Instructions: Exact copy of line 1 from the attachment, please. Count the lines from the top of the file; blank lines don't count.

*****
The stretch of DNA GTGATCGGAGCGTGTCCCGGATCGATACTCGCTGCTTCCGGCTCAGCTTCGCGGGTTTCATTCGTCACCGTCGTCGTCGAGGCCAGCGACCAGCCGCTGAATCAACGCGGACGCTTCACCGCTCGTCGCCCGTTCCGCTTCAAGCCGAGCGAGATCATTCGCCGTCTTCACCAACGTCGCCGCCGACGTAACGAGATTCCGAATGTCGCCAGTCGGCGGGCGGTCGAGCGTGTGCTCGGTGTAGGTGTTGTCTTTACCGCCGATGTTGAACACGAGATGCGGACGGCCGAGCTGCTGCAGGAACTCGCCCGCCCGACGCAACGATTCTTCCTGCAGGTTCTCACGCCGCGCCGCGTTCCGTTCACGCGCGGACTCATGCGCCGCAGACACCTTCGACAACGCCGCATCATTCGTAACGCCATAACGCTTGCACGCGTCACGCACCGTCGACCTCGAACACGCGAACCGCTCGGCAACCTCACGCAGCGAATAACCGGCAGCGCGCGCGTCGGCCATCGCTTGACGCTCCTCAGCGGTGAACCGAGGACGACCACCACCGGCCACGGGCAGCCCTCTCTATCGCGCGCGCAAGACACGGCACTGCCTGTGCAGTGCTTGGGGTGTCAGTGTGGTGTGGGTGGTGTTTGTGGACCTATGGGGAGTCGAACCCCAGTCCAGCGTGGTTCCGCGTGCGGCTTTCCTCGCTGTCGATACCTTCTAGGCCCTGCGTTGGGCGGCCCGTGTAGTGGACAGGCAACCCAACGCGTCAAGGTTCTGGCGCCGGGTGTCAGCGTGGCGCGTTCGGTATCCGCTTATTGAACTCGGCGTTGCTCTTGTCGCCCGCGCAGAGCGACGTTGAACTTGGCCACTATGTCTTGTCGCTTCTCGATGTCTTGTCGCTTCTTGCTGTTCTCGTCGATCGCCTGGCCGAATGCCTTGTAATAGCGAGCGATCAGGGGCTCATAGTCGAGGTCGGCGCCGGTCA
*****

The stretch of DNA GTGATCGGAGCGTGTCCCGGATCGATACTCGCTGCTTCCGGCTCAGCTTCGCGGGTTTCATTCGTCACCGTCGTCGTCGAGGCCAGCGACCAGCCGCTGAATCAACGCGGACGCTTCACCGCTCGTCGCCCGTTCCGCTTCAAGCCGAGCGAGATCATTCGCCGTCTTCACCAACGTCGCCGCCGACGTAACGAGATTCCGAATGTCGCCAGTCGGCGGGCGGTCGAGCGTGTGCTCGGTGTAGGTGTTGTCTTTACCGCCGATGTTGAACACGAGATGCGGACGGCCGAGCTGCTGCAGGAACTCGCCCGCCCGACGCAACGATTCTTCCTGCAGGTTCTCACGCCGCGCCGCGTTCCGTTCACGCGCGGACTCATGCGCCGCAGACACCTTCGACAACGCCGCATCATTCGTAACGCCATAACGCTTGCACGCGTCACGCACCGTCGACCTCGAACACGCGAACCGCTCGGCAACCTCACGCAGCGAATAACCGGCAGCGCGCGCGTCGGCCATCGCTTGACGCTCCTCAGCGGTGAACCGAGGACGACCACCACCGGCCACGGGCAGCCCTCTCTATCGCGCGCGCAAGACACGGCACTGCCTGTGCAGTGCTTGGGGTGTCAGTGTGGTGTGGGTGGTGTTTGTGGACCTATGGGGAGTCGAACCCCAGTCCAGCGTGGTTCCGCGTGCGGCTTTCCTCGCTGTCGATACCTTCTAGGCCCTGCGTTGGGCGGCCCGTGTAGTGGACAGGCAACCCAACGCGTCAAGGTTCTGGCGCCGGGTGTCAGCGTGGCGCGTTCGGTATCCGCTTATTGAACTCGGCGTTGCTCTTGTCGCCCGCGCAGAGCGACGTTGAACTTGGCCACTATGTCTTGTCGCTTCTCGATGTCTTGTCGCTTCTTGCTGTTCTCGTCGATCGCCTGGCCGAATGCCTTGTAATAGCGAGCGATCAGGGGCTCATAGTCGAGGTCGGCGCCGGTCA